The Daily Flog
To commit words to any internet forum is to invite a verbal whipping. Fortunately, only stick and stones can break my bones and I’m in North Dakota where they will freeze to your hands before they reach me. Thus emboldened, I would like to clarify the overly cryptic statement I posted on that most public of forums, Facebook. I said,
“There are no right answers, only truthful ones”.
I need to be clear for my own sake really because these thoughts show up like hulks from the WWF and I wrestle them down for months. I am a right answer girl and it has very nearly ruined my life. I love right answers. I graduated from high school with a 4.2. I used to love to fill in those little sheets of paper at church, the ones with the blank spaces that coincide with the sermon. And I have spent much of my life believing that I knew what most people ought to do, including myself.
So there is this parable in Matthew 21: 29-31 about the son who says no to his father when his services are requested in the vineyard. He then changes his mind and does the work. The second son says yes and never gets around to it.
We assume that he has given the wrong answer. He said no. To his father. For shame. I say he was truthful. He didn’t want to go to the vineyard and work. The father accepts his answer too, apparently. There is no verse saying,” And lo the father was grieved in his heart and said to his son, “After all I have done for you, this is how you do me? Really? And what about your poor mother, after all she has been through?” The son, thusly filled with a sense of his guilt, works the vineyard and is then accepted back as a good son.” Both father and son seem pretty chill about the whole thing.
The father asks the second son. He say, “Sure! I’ll do it!” He didn’t want to either. But he got credit and scored against his brother. He could always just make excuses later. I imagine him saying, “I am so sorry. (point for apology) I couldn’t get around to it. I had to…. (insert something vague but urgent sounding).
I notice that the father does not take on the responsibility for either of the son’s answers. He doesn’t praise the “good son” either. I would have wanted to say, “It is so nice to have at least one kid that does what I ask him.” Only he wouldn’t have.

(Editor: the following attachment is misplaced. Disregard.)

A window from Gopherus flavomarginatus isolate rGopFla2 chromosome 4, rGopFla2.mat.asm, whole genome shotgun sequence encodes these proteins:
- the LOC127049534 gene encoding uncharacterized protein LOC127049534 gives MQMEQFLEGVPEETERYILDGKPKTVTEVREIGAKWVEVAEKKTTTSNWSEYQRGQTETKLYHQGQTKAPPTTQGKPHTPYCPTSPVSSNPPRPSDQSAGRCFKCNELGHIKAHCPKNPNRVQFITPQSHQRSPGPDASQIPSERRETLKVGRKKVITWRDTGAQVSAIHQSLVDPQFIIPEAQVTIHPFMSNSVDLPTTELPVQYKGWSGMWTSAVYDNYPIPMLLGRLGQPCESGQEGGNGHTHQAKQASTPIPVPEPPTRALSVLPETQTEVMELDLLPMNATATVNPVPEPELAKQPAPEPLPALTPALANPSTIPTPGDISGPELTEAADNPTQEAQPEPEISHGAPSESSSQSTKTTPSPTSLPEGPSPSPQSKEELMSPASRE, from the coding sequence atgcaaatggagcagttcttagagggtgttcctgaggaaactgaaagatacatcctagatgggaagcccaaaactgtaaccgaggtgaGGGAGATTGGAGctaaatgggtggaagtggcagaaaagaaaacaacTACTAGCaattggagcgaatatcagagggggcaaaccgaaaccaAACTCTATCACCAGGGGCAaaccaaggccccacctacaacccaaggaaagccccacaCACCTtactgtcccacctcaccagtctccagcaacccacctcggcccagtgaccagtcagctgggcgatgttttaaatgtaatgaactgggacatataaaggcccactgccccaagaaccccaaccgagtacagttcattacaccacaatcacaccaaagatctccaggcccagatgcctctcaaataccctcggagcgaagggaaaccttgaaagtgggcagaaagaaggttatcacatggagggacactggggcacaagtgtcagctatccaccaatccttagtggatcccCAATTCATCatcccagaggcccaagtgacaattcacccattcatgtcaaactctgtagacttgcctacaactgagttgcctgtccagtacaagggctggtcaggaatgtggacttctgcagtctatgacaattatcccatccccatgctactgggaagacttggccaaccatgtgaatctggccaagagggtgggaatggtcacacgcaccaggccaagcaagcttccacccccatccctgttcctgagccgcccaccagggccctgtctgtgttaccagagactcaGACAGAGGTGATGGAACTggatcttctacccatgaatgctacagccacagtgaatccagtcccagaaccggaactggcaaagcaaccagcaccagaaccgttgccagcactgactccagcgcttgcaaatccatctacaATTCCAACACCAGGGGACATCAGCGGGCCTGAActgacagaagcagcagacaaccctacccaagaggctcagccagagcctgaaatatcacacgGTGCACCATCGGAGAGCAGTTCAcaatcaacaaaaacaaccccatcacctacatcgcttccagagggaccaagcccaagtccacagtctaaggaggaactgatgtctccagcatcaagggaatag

But then Jesus pulls the old switcheroo and the “bad” son does the work of his own accord because he wants to. Not because he has to.
I have found that every time I say yes when I really mean no or want to say no, I am lying to myself and to whomever I have just committed to. Lying. I am one person on the inside and another on the outside. It doesn’t mean that what I have committed to is bad, usually the opposite.
Reminds me of a friend who kept trying to quit smoking. She begged God to free her. She would say, “I hate these cigarettes. They are ruining my life.” Finally God raised one eyebrow in skepticism (gentle skepticism, I’m sure) and said, “Really?” in a less than convinced voice, “Whatever.”
She thought about it and said, “Well, actually, they are pretty awesome.” Fortunately I always knew the right answer to this question and never started smoking and so God laid his hand on me and said, “Good and faithful servant, your lungs thank you.”
Anyway. She really did want to quit but she loved the way smoking made her feel. She felt led to give them up for three days and she was healed of her addiction. She was saved by her wrong answer, the truthful one.
We are set free by truth not right answers. Right answers can save us some trouble, for sure. But the Truth sets us free indeed.